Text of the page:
Tuesday, March 29, 2011

A Life in Four Colors (Part Thirty-One)

The first fanzine I ever read was Rocket's Blast Comicollector. I'm fairly sure that I first discovered it through a small ad in Marvel Comics of that era, but I can't pinpoint exactly which book first introduced me to the world of fanzines.

By today's standards, the RBCC was little more than an adzine. For those not familiar with the vernacular, I'll explain: a fanzine features articles and creative content produced by fans, focusing on a specific area of interest. In the case of RBCC, that field of interest was comic books. An adzine is something more specific: a fanzine that devotes a significant portion of its contents to advertisements spotlighting products related to that field of interest. In the case of RBCC, the ads included both ads for other fanzines and lots of ads for back-issue contents from such advertisers as Howard Rogofsky, Robert Bell, and Stan's Magazine Exchange, among others.

Today, when the internet makes almost anything instantly findable and purchaseable for  a sufficiently high investment, it may seem impossible to believe that something like back issue comic books could be hard to find. But remember, this was a time when there was no internet, no eBay, no instantly accessible venue for free listings of available merchandise. Before I got my first issue of RBCC, I had no idea that there were people who sold back issue comic books from the 1940s to the present--and in fact, there were dealers who made a living selling those back issues. If I wanted to find an old comic, I had to try to work out a trade with my friends, scour used-comic-book sections at stores like Coosa Valley Book Shop or Croker's, or  write to Marvel Comics and get a dittoed list of what office copies they had available and hope that the list included the books I was looking for (yes, at that time, it was possible to order comics from Marvel--and I did so quite frequently!).

And then I opened that envelope, flipped through the pages of RBCC #38, and my comic book collecting world was turned upside down.

Pretty much any comic book I wanted (bear in mind that the comics I wanted were primarily books from the late 1950s to the then-present 1965... a period of six or seen years) could be had for the right price. Even better, comic books I had never dreamed I would see--comic books from the Golden Age--could be had for a few dollars each.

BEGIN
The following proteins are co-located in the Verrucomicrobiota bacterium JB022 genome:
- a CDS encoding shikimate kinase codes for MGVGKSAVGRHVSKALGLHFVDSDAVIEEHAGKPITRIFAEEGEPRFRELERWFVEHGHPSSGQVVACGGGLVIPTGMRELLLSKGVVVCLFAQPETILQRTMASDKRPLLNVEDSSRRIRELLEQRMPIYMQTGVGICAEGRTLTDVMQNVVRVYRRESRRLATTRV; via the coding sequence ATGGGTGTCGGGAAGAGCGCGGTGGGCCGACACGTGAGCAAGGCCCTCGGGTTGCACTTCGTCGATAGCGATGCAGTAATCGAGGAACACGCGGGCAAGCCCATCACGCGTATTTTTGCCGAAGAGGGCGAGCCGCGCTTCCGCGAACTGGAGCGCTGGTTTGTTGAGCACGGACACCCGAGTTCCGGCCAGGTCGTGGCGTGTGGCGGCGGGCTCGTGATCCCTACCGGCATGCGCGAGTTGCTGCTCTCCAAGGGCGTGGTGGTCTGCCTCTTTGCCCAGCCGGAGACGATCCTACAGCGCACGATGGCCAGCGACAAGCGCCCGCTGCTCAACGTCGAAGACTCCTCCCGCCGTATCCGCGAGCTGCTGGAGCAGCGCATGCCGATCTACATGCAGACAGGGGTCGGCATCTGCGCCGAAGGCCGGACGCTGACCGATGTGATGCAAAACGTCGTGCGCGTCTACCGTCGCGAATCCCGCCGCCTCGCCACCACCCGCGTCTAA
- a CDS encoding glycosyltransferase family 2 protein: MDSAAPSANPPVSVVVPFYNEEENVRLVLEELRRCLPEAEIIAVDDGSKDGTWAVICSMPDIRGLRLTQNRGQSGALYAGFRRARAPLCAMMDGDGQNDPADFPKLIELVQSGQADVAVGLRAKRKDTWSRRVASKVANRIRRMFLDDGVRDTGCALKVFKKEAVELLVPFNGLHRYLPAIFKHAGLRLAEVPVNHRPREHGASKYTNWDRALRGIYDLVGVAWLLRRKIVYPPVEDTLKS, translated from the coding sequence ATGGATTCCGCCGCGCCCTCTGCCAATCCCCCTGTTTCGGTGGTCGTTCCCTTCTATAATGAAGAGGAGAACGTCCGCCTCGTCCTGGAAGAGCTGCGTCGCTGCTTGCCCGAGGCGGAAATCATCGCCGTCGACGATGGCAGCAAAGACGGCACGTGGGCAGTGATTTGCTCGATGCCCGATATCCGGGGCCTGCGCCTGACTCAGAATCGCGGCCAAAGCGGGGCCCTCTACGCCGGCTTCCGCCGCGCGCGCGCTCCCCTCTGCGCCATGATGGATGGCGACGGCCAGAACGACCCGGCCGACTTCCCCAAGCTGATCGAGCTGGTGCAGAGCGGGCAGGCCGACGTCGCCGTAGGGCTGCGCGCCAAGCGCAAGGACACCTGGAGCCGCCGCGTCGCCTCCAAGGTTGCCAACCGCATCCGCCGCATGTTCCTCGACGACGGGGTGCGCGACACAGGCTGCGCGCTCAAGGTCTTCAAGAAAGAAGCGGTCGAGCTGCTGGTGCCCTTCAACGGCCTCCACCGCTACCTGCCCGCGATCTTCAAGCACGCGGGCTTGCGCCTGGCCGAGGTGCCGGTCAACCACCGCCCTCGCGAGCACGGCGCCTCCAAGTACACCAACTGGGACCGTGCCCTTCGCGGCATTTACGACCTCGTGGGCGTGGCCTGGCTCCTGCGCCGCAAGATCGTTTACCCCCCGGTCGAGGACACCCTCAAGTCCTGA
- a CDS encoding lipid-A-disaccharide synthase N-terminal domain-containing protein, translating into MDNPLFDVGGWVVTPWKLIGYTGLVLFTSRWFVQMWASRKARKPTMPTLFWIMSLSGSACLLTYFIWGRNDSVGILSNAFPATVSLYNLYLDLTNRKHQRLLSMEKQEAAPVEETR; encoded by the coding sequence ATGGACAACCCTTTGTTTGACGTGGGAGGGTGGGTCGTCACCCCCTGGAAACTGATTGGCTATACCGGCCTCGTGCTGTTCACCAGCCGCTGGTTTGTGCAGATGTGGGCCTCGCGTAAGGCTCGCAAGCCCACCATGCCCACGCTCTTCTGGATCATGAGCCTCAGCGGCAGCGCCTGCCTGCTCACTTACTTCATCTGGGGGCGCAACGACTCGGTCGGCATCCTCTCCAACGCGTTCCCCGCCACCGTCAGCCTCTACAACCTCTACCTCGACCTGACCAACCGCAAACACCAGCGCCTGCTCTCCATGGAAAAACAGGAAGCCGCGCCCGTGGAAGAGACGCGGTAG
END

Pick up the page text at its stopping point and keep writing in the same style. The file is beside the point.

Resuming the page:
It was both liberating and exasperating. Here was a source for all the comics I wanted... but the cost of those comics was beyond my budget. A copy of Amazing Fantasy #15 for $8? Preposterous! A Tales to Astonish #27 for $6? Who could afford to pay the equivalent cost of almost fifty comics for one book?

The articles were interesting, of course, and I read every word and perused every piece of fan art. I was inspired to create my own art, in fact, and to create my own characters (most of whom were derivatives of characters I enjoyed--Marvel gave us Dr. Doom, so I created Doctor Dread; later, they offered Galactus, so I countered with Univus). But it was really those ads that fascinated me.

They also confused me.

Howard Rogofsky, perhaps the highest-priced source for comics in the pages of RBCC, had a habit of routinely listing future issues of ucpoming comics. Why not? He knew he'd get them--and if someone wished to pay fifty cents plus shipping for the issue of Batman that wouldn't be out for two more months, then he'd gladly take the money, hold it, and mail you that issue when it came out. I didn't know that, however; I assumed that if he listed those issues, he actually had them in stock right then (okay, I was naive...). I also learned the hard way that Rogofsky's grading was, to say the least, rather generous. He routinely listed books as VG-F (very good to fine) that would scarcely qualify as good by today's standards--and he didn't seem to consider tape or ink marks as detrimental to condition.

But he seemed to have almost everything, and his books seeemed to sell fast. Each issue of RBCC had an ad from Rogofsky, and each month, many of those rare books would drop off the list. So I started looking at those Golden Age books, trying to find books that I could afford.

Golden Age Captain America? Couldn't afford 'em. All Star Comics? Out of my price range. Even 1950's EC's were too expensive for me.

But Sensation Comics was in my budget. I could get 1945 and 1946 issues of Sensation for $1 and $2 each. Oh, the best they had to offer was Wonder Woman and Wilcat stories, but still--it was a Golden Age Comic!

So every couple of months, I'd save up a few bucks, order a few fill-in Marvel and DC comics--and I'd add an issue of Sensation. (I only fell for the "order a future issue" trick one time, and felt really foolish when I learned that he didn't have the book. Thankfully, he was willing to let me cancel that order and apply the half-dollar to my next order of back issues.)

I felt like I had discovered a secret marketplace. My comics buying habits were about to change, and collecting took on a whole new scope.  I had no idea that those fanzines would soon inspire me to do my own fanzines... and that would, eventually, give birth to a store newsletter that eventually metamorphosed into Comic Shop News...

1 comment:

Charles R. Rutledge said...

If memory serves, the first artist who's style I became aware of was Jim Aparo. Not coincidentally, he was also my first 'favorite' artist. I much preferred Aparo's Batman in Brave & Bold to the Irv Novick art that was appearing in Batman and Detective. I think the next one was Neal Adams.
Once I discovered Marvel comics about 1974, believe it or not, my favorite for a long time was Sal Buscema. Actually I still like Sal a lot. Then I discovered Jack Kirby and, as you know, he remains my all time favorite. But my reaction to Wally Wood was much the same as yours.